Fish that can walk on land evolved the ability to blink like we do
Scientists have discovered that mudskippers – fish that breathe air – probably blink for the same reasons as humans
Most fish would perform pretty well in a staring competition. But not, perhaps, the mudskipper. Because unlike most fish, mudskippers can blink. And new research into how they do it provides clues to its origin in land animals such as ourselves.
Soft tissues such as eyelids and muscles are not preserved in the fossil record. Which is why biologists have turned to mudskippers for clues to how early terrestrial vertebrates evolved the ability to keep their eyeballs moist on land.
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Research published in the journal PNAS suggests that these amphibious gobies have come up with a fairly straightforward solution: they retract their eyeballs into their skull using already-existing musculature so that the surrounding tissue acts as ready-made eyelids.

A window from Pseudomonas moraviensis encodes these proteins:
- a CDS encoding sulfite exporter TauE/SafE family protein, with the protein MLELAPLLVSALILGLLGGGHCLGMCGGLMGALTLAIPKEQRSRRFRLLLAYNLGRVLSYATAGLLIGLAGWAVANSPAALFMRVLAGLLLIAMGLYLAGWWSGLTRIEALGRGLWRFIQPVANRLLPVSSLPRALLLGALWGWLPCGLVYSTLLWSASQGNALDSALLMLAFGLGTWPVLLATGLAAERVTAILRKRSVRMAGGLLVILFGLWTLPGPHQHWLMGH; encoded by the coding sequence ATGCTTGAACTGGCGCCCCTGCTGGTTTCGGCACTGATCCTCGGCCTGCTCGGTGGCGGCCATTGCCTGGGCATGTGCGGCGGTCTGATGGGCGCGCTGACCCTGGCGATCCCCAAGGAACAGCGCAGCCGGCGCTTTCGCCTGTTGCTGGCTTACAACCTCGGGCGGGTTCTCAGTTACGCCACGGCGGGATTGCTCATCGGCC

“It is sufficient to achieve a bunch of functions that are associated with life on land,” says team member Thomas Stewart of Pennsylvania State University.
It may be no coincidence that many living vertebrates also have retractable eyeballs, says Stewart. “Frogs are a famous example, but rats are also kind of bug-eyed and if you watch them blinking you’ll see them retract.”
On the other hand, some amphibious fish, such as the European eel and lungfish are incapable of blinking. “Maintaining a fluid film on the eye is really important,” Stewart notes. “A lungfish might live out of water in its cocoon for weeks. One wonders how they are able to keep their eyes healthy. It’s a curious one.”
Main image: Mudskippers are amphibious fish © Afriadi Hikmal/Getty
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